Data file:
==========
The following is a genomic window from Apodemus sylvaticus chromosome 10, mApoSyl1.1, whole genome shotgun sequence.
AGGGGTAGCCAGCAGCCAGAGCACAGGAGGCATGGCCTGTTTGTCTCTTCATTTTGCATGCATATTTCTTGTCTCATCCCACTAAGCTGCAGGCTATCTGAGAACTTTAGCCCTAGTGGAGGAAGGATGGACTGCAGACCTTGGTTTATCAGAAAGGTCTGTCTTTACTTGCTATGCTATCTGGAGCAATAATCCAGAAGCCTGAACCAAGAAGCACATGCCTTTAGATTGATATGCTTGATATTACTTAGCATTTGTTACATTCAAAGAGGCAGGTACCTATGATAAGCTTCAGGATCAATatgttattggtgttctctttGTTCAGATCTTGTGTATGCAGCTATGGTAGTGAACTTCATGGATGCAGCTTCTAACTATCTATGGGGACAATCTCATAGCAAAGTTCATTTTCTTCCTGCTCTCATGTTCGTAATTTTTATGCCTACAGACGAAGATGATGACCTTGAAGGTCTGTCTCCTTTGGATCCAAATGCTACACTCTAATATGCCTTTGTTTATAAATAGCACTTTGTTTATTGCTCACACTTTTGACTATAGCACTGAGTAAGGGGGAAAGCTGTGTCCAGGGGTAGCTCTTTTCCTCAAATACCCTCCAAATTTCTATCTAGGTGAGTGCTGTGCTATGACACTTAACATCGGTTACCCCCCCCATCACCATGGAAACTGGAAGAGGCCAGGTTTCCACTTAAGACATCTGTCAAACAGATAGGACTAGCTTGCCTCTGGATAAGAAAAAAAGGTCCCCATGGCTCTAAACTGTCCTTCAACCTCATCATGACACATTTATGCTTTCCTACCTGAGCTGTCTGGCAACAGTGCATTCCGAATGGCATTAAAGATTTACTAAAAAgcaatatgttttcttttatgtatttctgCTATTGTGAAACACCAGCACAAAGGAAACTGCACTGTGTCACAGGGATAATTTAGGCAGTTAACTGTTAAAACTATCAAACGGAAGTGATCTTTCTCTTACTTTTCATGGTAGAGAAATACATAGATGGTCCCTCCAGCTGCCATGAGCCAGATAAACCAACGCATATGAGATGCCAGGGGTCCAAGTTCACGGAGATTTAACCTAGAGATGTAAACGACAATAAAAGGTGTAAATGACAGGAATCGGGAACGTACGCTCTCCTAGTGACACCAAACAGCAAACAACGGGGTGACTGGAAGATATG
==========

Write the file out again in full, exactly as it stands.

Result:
The following is a genomic window from Apodemus sylvaticus chromosome 10, mApoSyl1.1, whole genome shotgun sequence.
AGGGGTAGCCAGCAGCCAGAGCACAGGAGGCATGGCCTGTTTGTCTCTTCATTTTGCATGCATATTTCTTGTCTCATCCCACTAAGCTGCAGGCTATCTGAGAACTTTAGCCCTAGTGGAGGAAGGATGGACTGCAGACCTTGGTTTATCAGAAAGGTCTGTCTTTACTTGCTATGCTATCTGGAGCAATAATCCAGAAGCCTGAACCAAGAAGCACATGCCTTTAGATTGATATGCTTGATATTACTTAGCATTTGTTACATTCAAAGAGGCAGGTACCTATGATAAGCTTCAGGATCAATatgttattggtgttctctttGTTCAGATCTTGTGTATGCAGCTATGGTAGTGAACTTCATGGATGCAGCTTCTAACTATCTATGGGGACAATCTCATAGCAAAGTTCATTTTCTTCCTGCTCTCATGTTCGTAATTTTTATGCCTACAGACGAAGATGATGACCTTGAAGGTCTGTCTCCTTTGGATCCAAATGCTACACTCTAATATGCCTTTGTTTATAAATAGCACTTTGTTTATTGCTCACACTTTTGACTATAGCACTGAGTAAGGGGGAAAGCTGTGTCCAGGGGTAGCTCTTTTCCTCAAATACCCTCCAAATTTCTATCTAGGTGAGTGCTGTGCTATGACACTTAACATCGGTTACCCCCCCCATCACCATGGAAACTGGAAGAGGCCAGGTTTCCACTTAAGACATCTGTCAAACAGATAGGACTAGCTTGCCTCTGGATAAGAAAAAAAGGTCCCCATGGCTCTAAACTGTCCTTCAACCTCATCATGACACATTTATGCTTTCCTACCTGAGCTGTCTGGCAACAGTGCATTCCGAATGGCATTAAAGATTTACTAAAAAgcaatatgttttcttttatgtatttctgCTATTGTGAAACACCAGCACAAAGGAAACTGCACTGTGTCACAGGGATAATTTAGGCAGTTAACTGTTAAAACTATCAAACGGAAGTGATCTTTCTCTTACTTTTCATGGTAGAGAAATACATAGATGGTCCCTCCAGCTGCCATGAGCCAGATAAACCAACGCATATGAGATGCCAGGGGTCCAAGTTCACGGAGATTTAACCTAGAGATGTAAACGACAATAAAAGGTGTAAATGACAGGAATCGGGAACGTACGCTCTCCTAGTGACACCAAACAGCAAACAACGGGGTGACTGGAAGATATG